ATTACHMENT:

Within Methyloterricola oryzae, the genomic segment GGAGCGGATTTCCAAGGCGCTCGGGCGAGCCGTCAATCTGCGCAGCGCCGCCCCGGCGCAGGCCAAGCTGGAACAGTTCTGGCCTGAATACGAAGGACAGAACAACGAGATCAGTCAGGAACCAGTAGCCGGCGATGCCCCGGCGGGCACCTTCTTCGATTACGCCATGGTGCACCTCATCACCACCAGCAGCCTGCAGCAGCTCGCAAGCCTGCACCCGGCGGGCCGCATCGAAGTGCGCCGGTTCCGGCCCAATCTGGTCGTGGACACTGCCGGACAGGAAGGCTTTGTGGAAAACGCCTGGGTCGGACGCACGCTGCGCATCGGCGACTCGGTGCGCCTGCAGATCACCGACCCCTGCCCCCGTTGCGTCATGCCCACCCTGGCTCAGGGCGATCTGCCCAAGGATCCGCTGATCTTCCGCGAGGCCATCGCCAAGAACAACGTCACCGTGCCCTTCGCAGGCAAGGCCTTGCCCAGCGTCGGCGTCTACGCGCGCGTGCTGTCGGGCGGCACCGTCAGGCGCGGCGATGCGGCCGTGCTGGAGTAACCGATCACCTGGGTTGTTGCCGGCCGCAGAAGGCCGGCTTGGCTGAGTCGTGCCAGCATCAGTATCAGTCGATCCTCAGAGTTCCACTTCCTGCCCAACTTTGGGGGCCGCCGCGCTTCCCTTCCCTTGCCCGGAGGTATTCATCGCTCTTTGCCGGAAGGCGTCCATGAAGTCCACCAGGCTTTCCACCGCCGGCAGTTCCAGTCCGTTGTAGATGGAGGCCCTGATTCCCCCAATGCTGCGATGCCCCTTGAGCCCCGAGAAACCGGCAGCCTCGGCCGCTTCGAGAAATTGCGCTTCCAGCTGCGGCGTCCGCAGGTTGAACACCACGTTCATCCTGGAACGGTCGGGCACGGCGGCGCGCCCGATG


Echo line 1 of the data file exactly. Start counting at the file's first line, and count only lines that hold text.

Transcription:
Within Methyloterricola oryzae, the genomic segment GGAGCGGATTTCCAAGGCGCTCGGGCGAGCCGTCAATCTGCGCAGCGCCGCCCCGGCGCAGGCCAAGCTGGAACAGTTCTGGCCTGAATACGAAGGACAGAACAACGAGATCAGTCAGGAACCAGTAGCCGGCGATGCCCCGGCGGGCACCTTCTTCGATTACGCCATGGTGCACCTCATCACCACCAGCAGCCTGCAGCAGCTCGCAAGCCTGCACCCGGCGGGCCGCATCGAAGTGCGCCGGTTCCGGCCCAATCTGGTCGTGGACACTGCCGGACAGGAAGGCTTTGTGGAAAACGCCTGGGTCGGACGCACGCTGCGCATCGGCGACTCGGTGCGCCTGCAGATCACCGACCCCTGCCCCCGTTGCGTCATGCCCACCCTGGCTCAGGGCGATCTGCCCAAGGATCCGCTGATCTTCCGCGAGGCCATCGCCAAGAACAACGTCACCGTGCCCTTCGCAGGCAAGGCCTTGCCCAGCGTCGGCGTCTACGCGCGCGTGCTGTCGGGCGGCACCGTCAGGCGCGGCGATGCGGCCGTGCTGGAGTAACCGATCACCTGGGTTGTTGCCGGCCGCAGAAGGCCGGCTTGGCTGAGTCGTGCCAGCATCAGTATCAGTCGATCCTCAGAGTTCCACTTCCTGCCCAACTTTGGGGGCCGCCGCGCTTCCCTTCCCTTGCCCGGAGGTATTCATCGCTCTTTGCCGGAAGGCGTCCATGAAGTCCACCAGGCTTTCCACCGCCGGCAGTTCCAGTCCGTTGTAGATGGAGGCCCTGATTCCCCCAATGCTGCGATGCCCCTTGAGCCCCGAGAAACCGGCAGCCTCGGCCGCTTCGAGAAATTGCGCTTCCAGCTGCGGCGTCCGCAGGTTGAACACCACGTTCATCCTGGAACGGTCGGGCACGGCGGCGCGCCCGATG